Preschool teacher, 30, diagnosed with a rare brain tumor who was given one week to live in 2017 is thriving after taking a new clinical trial drug
- Amanda Thomas, 30, from Charlotte, North Carolina, went to the hospital in November 2017 after experiencing headaches following a car accident
- An MRI showed she had H3 K27M mutant glioma, a rare and aggressive form of brain cancer that does not often respond to chemotherapy
- Dr Ashley Sumrall told Thomas that the tumor she had qualified her for Phase 2 of a clinical trial fpr a drug called ONC201
- It targets pathways in the tumor to stop it from growing and kills cancer cells without killing normal cells
- Thomas’s tumor has shrunken down to less than half its size and doctors will continue to monitor her
In November 2017, Amanda Thomas’s doctors told her she had one week to live.
After experiencing painful headaches following a car accident, the 30-year-old was diagnosed with a very aggressive form of brain cancer.
Because the tumor wraps around the brain, surgery was not an option, and it is very resistant to chemotherapy.
But one doctor in her home state of North Carolina had seen this kind of tumor before and told Thomas there was a clinical trial drug that could help treat her.
Today, Thomas’s tumor has significantly shrunk and she says she wants to share her story to encourage patients in a similar situation to never give up.
Amanda Thomas, 30 (left and right), from Charlotte, North Carolina, went to the hospital in November 2017 after experiencing headaches following a car accident. An MRI showed she had a rare, aggressive brain tumor called H3 K27M mutant glioma
Because the tumor wraps around the brain, surgery was not an option, and it is very resistant to chemotherapy. Pictured: Amanda in the hospital in March 2018 while she was undergoing chemotherapy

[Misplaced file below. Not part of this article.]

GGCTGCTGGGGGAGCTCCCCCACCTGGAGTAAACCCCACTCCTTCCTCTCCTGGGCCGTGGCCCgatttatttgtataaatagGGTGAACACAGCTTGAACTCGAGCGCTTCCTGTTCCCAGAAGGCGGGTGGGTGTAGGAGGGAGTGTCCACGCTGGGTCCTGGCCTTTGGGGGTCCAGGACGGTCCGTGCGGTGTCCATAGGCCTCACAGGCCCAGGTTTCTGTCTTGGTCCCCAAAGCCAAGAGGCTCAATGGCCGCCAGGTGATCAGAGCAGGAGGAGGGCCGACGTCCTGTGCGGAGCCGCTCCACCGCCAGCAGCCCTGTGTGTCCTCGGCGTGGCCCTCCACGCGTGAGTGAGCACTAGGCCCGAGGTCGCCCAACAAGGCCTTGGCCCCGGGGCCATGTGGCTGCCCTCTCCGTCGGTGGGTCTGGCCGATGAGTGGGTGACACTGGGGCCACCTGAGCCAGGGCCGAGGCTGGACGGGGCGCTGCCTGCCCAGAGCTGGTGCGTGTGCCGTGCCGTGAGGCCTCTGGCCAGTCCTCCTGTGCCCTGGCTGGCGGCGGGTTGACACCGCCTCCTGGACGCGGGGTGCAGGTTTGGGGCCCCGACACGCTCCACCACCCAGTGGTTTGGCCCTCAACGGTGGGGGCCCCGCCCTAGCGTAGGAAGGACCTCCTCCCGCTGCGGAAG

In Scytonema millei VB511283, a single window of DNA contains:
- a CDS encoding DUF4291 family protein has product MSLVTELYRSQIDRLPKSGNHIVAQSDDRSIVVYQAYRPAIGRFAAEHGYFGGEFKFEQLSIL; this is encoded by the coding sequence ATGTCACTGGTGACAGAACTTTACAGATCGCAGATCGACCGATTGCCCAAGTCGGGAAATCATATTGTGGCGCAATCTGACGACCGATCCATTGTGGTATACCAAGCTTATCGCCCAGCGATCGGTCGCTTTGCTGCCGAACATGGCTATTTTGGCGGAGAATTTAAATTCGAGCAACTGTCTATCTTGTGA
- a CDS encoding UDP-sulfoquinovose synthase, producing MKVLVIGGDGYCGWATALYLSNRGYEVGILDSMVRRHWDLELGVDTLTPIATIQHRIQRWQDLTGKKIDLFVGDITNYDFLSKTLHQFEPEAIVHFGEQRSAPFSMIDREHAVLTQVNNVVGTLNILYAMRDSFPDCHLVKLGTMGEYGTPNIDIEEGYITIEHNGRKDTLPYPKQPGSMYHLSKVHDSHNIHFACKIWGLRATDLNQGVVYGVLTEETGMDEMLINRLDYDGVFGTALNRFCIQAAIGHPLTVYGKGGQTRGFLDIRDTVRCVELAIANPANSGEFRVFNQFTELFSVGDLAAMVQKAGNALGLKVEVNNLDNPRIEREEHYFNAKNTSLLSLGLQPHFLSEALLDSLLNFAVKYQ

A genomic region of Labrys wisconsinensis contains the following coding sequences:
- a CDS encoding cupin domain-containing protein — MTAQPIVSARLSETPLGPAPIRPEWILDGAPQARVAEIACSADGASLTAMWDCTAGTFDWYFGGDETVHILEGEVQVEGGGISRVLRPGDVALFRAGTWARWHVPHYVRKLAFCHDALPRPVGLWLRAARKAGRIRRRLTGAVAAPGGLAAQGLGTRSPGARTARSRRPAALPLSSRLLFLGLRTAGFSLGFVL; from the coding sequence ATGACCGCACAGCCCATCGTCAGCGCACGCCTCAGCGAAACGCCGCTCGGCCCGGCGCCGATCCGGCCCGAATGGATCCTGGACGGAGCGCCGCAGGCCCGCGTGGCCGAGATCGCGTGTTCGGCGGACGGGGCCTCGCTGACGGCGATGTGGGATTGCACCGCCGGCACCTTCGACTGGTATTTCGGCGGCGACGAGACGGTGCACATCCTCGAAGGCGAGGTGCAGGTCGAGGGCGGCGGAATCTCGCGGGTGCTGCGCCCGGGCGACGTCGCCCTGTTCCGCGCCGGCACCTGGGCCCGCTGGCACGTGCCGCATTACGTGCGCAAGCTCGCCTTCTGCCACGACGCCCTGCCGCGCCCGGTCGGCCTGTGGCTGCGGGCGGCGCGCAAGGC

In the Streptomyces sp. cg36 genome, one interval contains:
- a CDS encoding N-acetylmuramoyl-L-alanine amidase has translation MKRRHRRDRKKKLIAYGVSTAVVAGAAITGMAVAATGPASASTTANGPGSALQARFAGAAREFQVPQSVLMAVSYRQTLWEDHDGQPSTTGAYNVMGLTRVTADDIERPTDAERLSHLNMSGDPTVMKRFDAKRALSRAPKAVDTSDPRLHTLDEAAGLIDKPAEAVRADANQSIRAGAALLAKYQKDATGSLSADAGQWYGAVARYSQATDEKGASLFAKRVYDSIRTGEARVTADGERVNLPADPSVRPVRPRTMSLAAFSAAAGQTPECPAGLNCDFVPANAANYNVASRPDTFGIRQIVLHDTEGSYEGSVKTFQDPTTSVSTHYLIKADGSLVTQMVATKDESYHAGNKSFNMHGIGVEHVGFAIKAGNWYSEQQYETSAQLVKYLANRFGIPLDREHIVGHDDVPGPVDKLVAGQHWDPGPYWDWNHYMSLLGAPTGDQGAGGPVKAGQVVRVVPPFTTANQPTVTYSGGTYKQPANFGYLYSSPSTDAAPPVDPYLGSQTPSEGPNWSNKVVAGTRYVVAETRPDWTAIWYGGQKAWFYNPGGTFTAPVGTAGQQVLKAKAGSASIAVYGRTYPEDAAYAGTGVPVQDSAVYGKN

When Thomas began having headaches following the car crash, her mother, Ann Nguyen, was worried her daughter had a concussion.
They went to the hospital where doctors performed an MRI on Thomas, and she was diagnosed with H3 K27M mutant glioma, an aggressive form of brain cancer.
According to the Levine Cancer Institute in Charlotte, North Carolina, this tumor ‘wraps around the brain like a spider web’ and does not often respond to radiation or chemotherapy.
The tumors are grade IV, the most deadly form, and the two-year survival rate is less than 10 percent.
‘Her tumor was really large and very deep within the brain,’ Dr Ashley Sumrall, a hematologist and oncologist at the Levine Cancer Institute told PEOPLE. ‘When I got involved in her case, she was dying.’
Dr Sumrall told Thomas that the type of brain tumor she had qualified her for Phase 2 of a clinical trial for a drug.
At first, Thomas declined and decided to try chemotherapy. However, when that failed, she decided to take part in the trial in May 2018.
‘At first, I’m not going to lie, I was like: “Five pills [in] one week, I don’t know if I can do this”,’ Thomas told WSOC-TV. ‘But I gave it a try. It was the best thing I did in my life.’
The drug is called ONC201, an experimental oncology pill developed by drug company Oncoceutics.
It crosses the blood-brain barrier and targets pathways in the tumor that have receptors and blocks them so the tumor can’t grow.
From there, it kills cancer cells – most importantly without killing normal cells and with little to no side effects.
Dr Ashley Sumrall told Thomas (left and right) that the tumor she had qualified her for a Phase 2 clinical trial of a drug called ONC201. It targets pathways in the tumor to stop it from growing and kills cancer cells without killing normal cells
Thomas’s tumor has shrunken down to less than half its size and doctors will continue to monitor her. Pictured: Thomas, right, with her husband Joshua
‘Traditionally someone with a tumor like hers should have passed away months ago,’ Dr Sumrall told PEOPLE.
‘But we know some patients on this drug have seen their tumors shrink by 90 percent.’
A 2017 study conducted by Rutgers Cancer Institute of New Jersey found that the drug also helped shrink the tumors of patients with prostate and endometrial cancer.
According to a Facebook post written in November by Thomas’s husband Joshua, her tumor has shrunken from 45cm down to 17cm.
Doctors are continuing to monitor Thomas because they don’t know what her prognosis will be, but she says she’s happy she has more time to spend with her husband and play with her dog.
She also wants to encourage other cancer patients to consider pursing other treatment options than traditional chemotherapy and radiation.
‘For someone to say that you’re only going to live for maybe a week, to living for 11 months now – that’s a huge difference,’ she told Atrium Health.